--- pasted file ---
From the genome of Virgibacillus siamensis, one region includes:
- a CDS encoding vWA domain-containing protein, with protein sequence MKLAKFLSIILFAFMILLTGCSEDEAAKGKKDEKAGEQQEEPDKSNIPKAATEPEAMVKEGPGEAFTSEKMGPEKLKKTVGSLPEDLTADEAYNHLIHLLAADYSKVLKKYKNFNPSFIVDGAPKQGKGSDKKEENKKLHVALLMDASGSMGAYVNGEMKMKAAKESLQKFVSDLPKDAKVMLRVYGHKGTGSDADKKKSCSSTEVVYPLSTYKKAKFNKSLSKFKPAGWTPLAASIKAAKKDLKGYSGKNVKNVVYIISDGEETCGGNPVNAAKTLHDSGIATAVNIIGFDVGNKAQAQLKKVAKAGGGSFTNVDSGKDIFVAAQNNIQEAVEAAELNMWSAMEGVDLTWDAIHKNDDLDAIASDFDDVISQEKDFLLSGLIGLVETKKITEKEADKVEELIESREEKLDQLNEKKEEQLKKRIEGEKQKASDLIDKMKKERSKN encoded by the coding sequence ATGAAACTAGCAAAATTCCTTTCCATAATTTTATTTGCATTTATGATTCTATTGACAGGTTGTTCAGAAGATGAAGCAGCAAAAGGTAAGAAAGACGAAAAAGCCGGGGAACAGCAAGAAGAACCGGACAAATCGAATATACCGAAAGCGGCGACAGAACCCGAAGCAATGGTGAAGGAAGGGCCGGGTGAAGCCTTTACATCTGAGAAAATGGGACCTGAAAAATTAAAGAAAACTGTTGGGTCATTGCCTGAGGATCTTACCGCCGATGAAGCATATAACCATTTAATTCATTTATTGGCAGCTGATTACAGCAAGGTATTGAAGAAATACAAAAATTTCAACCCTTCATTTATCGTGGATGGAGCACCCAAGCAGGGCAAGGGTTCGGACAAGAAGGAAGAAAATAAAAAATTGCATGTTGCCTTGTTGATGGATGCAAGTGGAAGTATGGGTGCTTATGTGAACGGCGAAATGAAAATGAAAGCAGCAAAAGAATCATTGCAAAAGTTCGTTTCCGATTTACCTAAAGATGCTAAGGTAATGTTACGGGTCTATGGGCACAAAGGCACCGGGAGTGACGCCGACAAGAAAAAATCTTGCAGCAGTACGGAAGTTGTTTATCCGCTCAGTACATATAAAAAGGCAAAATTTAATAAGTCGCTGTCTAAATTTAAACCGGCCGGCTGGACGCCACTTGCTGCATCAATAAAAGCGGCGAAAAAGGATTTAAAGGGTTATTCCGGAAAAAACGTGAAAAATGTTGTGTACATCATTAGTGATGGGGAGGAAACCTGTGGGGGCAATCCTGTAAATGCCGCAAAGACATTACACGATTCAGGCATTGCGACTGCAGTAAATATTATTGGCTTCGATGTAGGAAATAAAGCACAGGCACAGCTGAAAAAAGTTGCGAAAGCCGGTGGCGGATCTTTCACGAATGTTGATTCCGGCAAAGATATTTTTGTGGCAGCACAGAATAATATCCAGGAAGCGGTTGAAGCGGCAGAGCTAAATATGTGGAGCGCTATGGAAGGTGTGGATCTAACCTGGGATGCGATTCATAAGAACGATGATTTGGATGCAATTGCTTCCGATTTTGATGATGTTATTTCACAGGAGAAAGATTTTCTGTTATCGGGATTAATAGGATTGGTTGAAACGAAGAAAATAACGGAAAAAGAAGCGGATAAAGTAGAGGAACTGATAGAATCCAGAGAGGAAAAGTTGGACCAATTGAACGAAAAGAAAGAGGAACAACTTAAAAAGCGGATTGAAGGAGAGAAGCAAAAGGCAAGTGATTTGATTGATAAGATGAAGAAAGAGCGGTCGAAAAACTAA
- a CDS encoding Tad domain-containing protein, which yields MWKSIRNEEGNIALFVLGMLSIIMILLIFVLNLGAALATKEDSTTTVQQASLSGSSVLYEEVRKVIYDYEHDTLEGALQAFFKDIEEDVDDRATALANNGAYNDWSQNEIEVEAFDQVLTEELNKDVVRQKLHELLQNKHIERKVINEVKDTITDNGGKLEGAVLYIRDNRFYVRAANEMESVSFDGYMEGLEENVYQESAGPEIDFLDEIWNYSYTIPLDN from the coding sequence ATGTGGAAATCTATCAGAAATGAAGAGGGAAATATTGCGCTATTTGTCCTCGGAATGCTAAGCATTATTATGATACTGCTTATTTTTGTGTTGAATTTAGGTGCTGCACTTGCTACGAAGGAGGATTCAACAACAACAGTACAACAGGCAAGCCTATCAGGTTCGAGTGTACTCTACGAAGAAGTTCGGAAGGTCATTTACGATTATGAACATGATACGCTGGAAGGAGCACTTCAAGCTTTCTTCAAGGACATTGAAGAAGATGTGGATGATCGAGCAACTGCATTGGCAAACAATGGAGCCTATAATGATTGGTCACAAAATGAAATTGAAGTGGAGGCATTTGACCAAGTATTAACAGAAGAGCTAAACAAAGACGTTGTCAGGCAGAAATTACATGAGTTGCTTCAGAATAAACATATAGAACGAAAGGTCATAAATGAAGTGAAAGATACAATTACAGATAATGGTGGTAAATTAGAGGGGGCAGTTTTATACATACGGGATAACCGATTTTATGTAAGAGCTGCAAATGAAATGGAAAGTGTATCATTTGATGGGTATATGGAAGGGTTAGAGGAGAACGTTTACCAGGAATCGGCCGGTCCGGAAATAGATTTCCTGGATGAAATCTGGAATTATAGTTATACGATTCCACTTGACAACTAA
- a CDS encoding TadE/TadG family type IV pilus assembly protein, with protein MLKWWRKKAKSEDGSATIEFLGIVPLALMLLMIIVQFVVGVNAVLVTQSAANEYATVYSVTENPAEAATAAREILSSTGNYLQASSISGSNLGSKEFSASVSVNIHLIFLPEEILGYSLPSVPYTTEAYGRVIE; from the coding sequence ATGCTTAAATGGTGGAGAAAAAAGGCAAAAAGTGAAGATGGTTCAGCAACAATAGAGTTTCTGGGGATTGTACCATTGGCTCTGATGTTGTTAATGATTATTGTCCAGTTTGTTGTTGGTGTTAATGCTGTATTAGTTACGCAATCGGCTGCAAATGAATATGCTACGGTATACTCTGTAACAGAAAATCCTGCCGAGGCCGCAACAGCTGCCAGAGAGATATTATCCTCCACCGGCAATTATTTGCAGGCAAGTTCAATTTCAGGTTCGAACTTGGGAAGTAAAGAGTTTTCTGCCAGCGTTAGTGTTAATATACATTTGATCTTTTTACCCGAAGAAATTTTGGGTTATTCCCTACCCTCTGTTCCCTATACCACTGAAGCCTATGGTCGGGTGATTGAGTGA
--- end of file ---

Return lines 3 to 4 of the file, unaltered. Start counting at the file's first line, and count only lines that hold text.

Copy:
- a CDS encoding Tad domain-containing protein, which yields MWKSIRNEEGNIALFVLGMLSIIMILLIFVLNLGAALATKEDSTTTVQQASLSGSSVLYEEVRKVIYDYEHDTLEGALQAFFKDIEEDVDDRATALANNGAYNDWSQNEIEVEAFDQVLTEELNKDVVRQKLHELLQNKHIERKVINEVKDTITDNGGKLEGAVLYIRDNRFYVRAANEMESVSFDGYMEGLEENVYQESAGPEIDFLDEIWNYSYTIPLDN from the coding sequence ATGTGGAAATCTATCAGAAATGAAGAGGGAAATATTGCGCTATTTGTCCTCGGAATGCTAAGCATTATTATGATACTGCTTATTTTTGTGTTGAATTTAGGTGCTGCACTTGCTACGAAGGAGGATTCAACAACAACAGTACAACAGGCAAGCCTATCAGGTTCGAGTGTACTCTACGAAGAAGTTCGGAAGGTCATTTACGATTATGAACATGATACGCTGGAAGGAGCACTTCAAGCTTTCTTCAAGGACATTGAAGAAGATGTGGATGATCGAGCAACTGCATTGGCAAACAATGGAGCCTATAATGATTGGTCACAAAATGAAATTGAAGTGGAGGCATTTGACCAAGTATTAACAGAAGAGCTAAACAAAGACGTTGTCAGGCAGAAATTACATGAGTTGCTTCAGAATAAACATATAGAACGAAAGGTCATAAATGAAGTGAAAGATACAATTACAGATAATGGTGGTAAATTAGAGGGGGCAGTTTTATACATACGGGATAACCGATTTTATGTAAGAGCTGCAAATGAAATGGAAAGTGTATCATTTGATGGGTATATGGAAGGGTTAGAGGAGAACGTTTACCAGGAATCGGCCGGTCCGGAAATAGATTTCCTGGATGAAATCTGGAATTATAGTTATACGATTCCACTTGACAACTAA
- a CDS encoding TadE/TadG family type IV pilus assembly protein, with protein MLKWWRKKAKSEDGSATIEFLGIVPLALMLLMIIVQFVVGVNAVLVTQSAANEYATVYSVTENPAEAATAAREILSSTGNYLQASSISGSNLGSKEFSASVSVNIHLIFLPEEILGYSLPSVPYTTEAYGRVIE; from the coding sequence ATGCTTAAATGGTGGAGAAAAAAGGCAAAAAGTGAAGATGGTTCAGCAACAATAGAGTTTCTGGGGATTGTACCATTGGCTCTGATGTTGTTAATGATTATTGTCCAGTTTGTTGTTGGTGTTAATGCTGTATTAGTTACGCAATCGGCTGCAAATGAATATGCTACGGTATACTCTGTAACAGAAAATCCTGCCGAGGCCGCAACAGCTGCCAGAGAGATATTATCCTCCACCGGCAATTATTTGCAGGCAAGTTCAATTTCAGGTTCGAACTTGGGAAGTAAAGAGTTTTCTGCCAGCGTTAGTGTTAATATACATTTGATCTTTTTACCCGAAGAAATTTTGGGTTATTCCCTACCCTCTGTTCCCTATACCACTGAAGCCTATGGTCGGGTGATTGAGTGA